Porter’s Five Forces Analysis of Nike


Nike is known as a brand of sports shoes mainly. However, it also makes athletic apparel and gear.  The recent years have been quite profitable for the brand. It is because of the athleisure trends and for the high demand during the Olympics. Nike’s Just do it slogan and the Swoosh logo set it apart from the crowd of brands. In history, it has kept signing the best athletes for endorsing its brand and products. Here is a Porter’s five forces analysis of Nike. Michael E Porter had developed this strategic tool in 1980. It analyses five important forces that affect the state of competition in an industry and its profitability. These forces are there in every industry and market. The tool can be used to understand the state of competition and reduce competitive pressure.

Nike Five Forces Analysis
Nike Five Forces Analysis

Bargaining power of suppliers: low

The bargaining power of Nike’s suppliers is low. Its products are made globally in 42 countries in 620 factories. While individual suppliers are small in size, they do not have the ability of forward integration either. This reduces the chances of competition from suppliers. Moreover, the number of suppliers is high and they are scattered throughout the world. It is why individual suppliers cannot exert any pressure on Nike. The brand sets standards for its suppliers to comply with. If a supplier does not adhere to the standards, Nike can easily switch to another. However, in such a case, the supplier would be losing a major source of revenue. Overall, Nike holds strong control over its suppliers and audits them regularly through third party auditors for compliance.

“Nike requires its finished goods suppliers to verify they are sourcing materials from vendors that are compliant with Nike’s Restricted Substances List (RSL) and with the principles and guidelines outlined in Nike’s Code of Conduct. Nike is also working towards mapping and understanding impacts further up the supply chain, to develop standards for upstream suppliers of contracted manufacturers. Nike’s Supply Agreements also explicitly require Suppliers to comply with all local and country-specific labor laws” (Nike Supply chain disclosure).

Thus, the overall bargaining power of Nike suppliers is low.

Bargaining power of buyers: low to moderate

The bargaining power of Nike’s buyers is low to moderate. The number of its competitors is not so small if not very large. Apart from Adidas and Under Armour, there are other competitors like Puma and Reebok. There are many other local and international brands also that compete with Nike. The switching costs for customers are low. To some extent this force is moderated by the quality and marketing of Nike’s products. Nike focuses on performance and design. It is why it has been able to build good customer loyalty. This reduces the bargaining power of individual buyers which is low to moderate.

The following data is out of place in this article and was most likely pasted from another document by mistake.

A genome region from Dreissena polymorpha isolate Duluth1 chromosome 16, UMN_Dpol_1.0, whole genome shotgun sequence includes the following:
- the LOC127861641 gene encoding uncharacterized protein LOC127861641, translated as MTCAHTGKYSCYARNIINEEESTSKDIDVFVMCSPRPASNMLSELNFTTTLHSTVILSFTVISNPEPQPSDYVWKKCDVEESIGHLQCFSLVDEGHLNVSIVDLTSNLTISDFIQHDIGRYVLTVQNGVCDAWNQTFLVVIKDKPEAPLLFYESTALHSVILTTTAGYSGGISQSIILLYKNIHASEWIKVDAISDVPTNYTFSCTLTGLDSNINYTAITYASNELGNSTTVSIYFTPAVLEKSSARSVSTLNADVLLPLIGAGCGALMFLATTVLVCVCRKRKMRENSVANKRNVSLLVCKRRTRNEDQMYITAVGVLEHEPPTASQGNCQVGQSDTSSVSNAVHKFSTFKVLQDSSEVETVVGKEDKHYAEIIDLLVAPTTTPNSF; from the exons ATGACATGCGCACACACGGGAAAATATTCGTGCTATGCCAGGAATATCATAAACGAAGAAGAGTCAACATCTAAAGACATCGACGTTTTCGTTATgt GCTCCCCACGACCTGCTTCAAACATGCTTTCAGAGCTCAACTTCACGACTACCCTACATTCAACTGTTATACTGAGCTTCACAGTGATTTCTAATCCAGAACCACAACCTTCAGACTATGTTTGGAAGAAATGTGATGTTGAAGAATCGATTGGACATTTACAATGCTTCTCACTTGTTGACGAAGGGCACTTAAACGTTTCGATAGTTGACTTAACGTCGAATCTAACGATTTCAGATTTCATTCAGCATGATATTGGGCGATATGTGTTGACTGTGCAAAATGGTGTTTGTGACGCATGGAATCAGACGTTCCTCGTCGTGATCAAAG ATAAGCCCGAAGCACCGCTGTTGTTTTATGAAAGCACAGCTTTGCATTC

Threat of substitutes: low to moderate

The threat of substitute products is moderate for Nike. It is because a large number of competing brands make similar or matching products. There are several brands in local and international markets that make low priced shoes compared to Nike. These brands offer lower priced substitute products for Nike. To some extent this threat is moderated by the quality and design of Nike products. Overall, the threat from substitute products is moderate.

Threat of new entrants: Low

The threat of new entrants for Nike can be considered low to moderate. It is because while the investment for starting the business is not very large, still there are other requirements that are not easy to fulfil. Any new competitor may have to start at a local or small level initially. Apart from production, there are marketing, distribution and supply chain management that require investment, skilled workers and time. Building a brand image and equity are also difficult. These factors moderate the threat from the new entrants. For any new brand, it is not possible to create the kind of brand image like Nike overnight. It takes time, efforts and capital investment. Nike’s strong position in the market mitigates the threat to a large extent. Based on these factors the threat from new entrants is low. While investment for production may be low, developing a notable brand can be time consuming and requires a lot of capital investment.

Level of competitive rivalry: Strong

The level of competition in the sports industry is strong. Some of the major competitors of Nike are Adidas, Under Armour and Puma. The industry has grown saturated and the existing players are engaged in tough competition for deeper market penetration and to snatch away market share from each other. Brands invest a lot in marketing and other things. The number of top players and direct competitors of Nike is low, however that makes the competition even intense. Overall, the level of competition in the industry is strong.